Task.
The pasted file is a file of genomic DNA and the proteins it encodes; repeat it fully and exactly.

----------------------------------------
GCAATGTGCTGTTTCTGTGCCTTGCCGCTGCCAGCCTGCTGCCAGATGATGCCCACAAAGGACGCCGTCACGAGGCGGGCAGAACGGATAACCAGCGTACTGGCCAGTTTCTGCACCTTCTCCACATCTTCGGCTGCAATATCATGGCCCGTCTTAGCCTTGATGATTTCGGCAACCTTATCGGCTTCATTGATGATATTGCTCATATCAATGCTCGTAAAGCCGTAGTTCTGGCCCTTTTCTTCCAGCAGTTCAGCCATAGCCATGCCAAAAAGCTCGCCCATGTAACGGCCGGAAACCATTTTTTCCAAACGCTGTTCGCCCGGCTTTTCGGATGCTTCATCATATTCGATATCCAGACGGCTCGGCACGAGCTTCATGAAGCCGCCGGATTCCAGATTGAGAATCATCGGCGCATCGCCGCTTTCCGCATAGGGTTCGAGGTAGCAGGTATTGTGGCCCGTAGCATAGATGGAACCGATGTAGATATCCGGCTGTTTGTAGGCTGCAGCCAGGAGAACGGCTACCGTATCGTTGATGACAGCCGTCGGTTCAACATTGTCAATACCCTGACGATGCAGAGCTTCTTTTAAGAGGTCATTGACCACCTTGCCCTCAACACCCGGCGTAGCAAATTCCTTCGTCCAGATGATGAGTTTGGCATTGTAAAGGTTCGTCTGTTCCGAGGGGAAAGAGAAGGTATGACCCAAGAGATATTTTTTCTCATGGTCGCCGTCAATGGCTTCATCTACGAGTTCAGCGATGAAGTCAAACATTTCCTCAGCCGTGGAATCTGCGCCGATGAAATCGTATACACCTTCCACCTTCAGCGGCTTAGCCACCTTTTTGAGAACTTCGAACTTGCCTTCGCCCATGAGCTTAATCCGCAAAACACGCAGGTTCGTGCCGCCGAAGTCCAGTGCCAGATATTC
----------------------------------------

GCAATGTGCTGTTTCTGTGCCTTGCCGCTGCCAGCCTGCTGCCAGATGATGCCCACAAAGGACGCCGTCACGAGGCGGGCAGAACGGATAACCAGCGTACTGGCCAGTTTCTGCACCTTCTCCACATCTTCGGCTGCAATATCATGGCCCGTCTTAGCCTTGATGATTTCGGCAACCTTATCGGCTTCATTGATGATATTGCTCATATCAATGCTCGTAAAGCCGTAGTTCTGGCCCTTTTCTTCCAGCAGTTCAGCCATAGCCATGCCAAAAAGCTCGCCCATGTAACGGCCGGAAACCATTTTTTCCAAACGCTGTTCGCCCGGCTTTTCGGATGCTTCATCATATTCGATATCCAGACGGCTCGGCACGAGCTTCATGAAGCCGCCGGATTCCAGATTGAGAATCATCGGCGCATCGCCGCTTTCCGCATAGGGTTCGAGGTAGCAGGTATTGTGGCCCGTAGCATAGATGGAACCGATGTAGATATCCGGCTGTTTGTAGGCTGCAGCCAGGAGAACGGCTACCGTATCGTTGATGACAGCCGTCGGTTCAACATTGTCAATACCCTGACGATGCAGAGCTTCTTTTAAGAGGTCATTGACCACCTTGCCCTCAACACCCGGCGTAGCAAATTCCTTCGTCCAGATGATGAGTTTGGCATTGTAAAGGTTCGTCTGTTCCGAGGGGAAAGAGAAGGTATGACCCAAGAGATATTTTTTCTCATGGTCGCCGTCAATGGCTTCATCTACGAGTTCAGCGATGAAGTCAAACATTTCCTCAGCCGTGGAATCTGCGCCGATGAAATCGTATACACCTTCCACCTTCAGCGGCTTAGCCACCTTTTTGAGAACTTCGAACTTGCCTTCGCCCATGAGCTTAATCCGCAAAACACGCAGGTTCGTGCCGCCGAAGTCCAGTGCCAGATATTC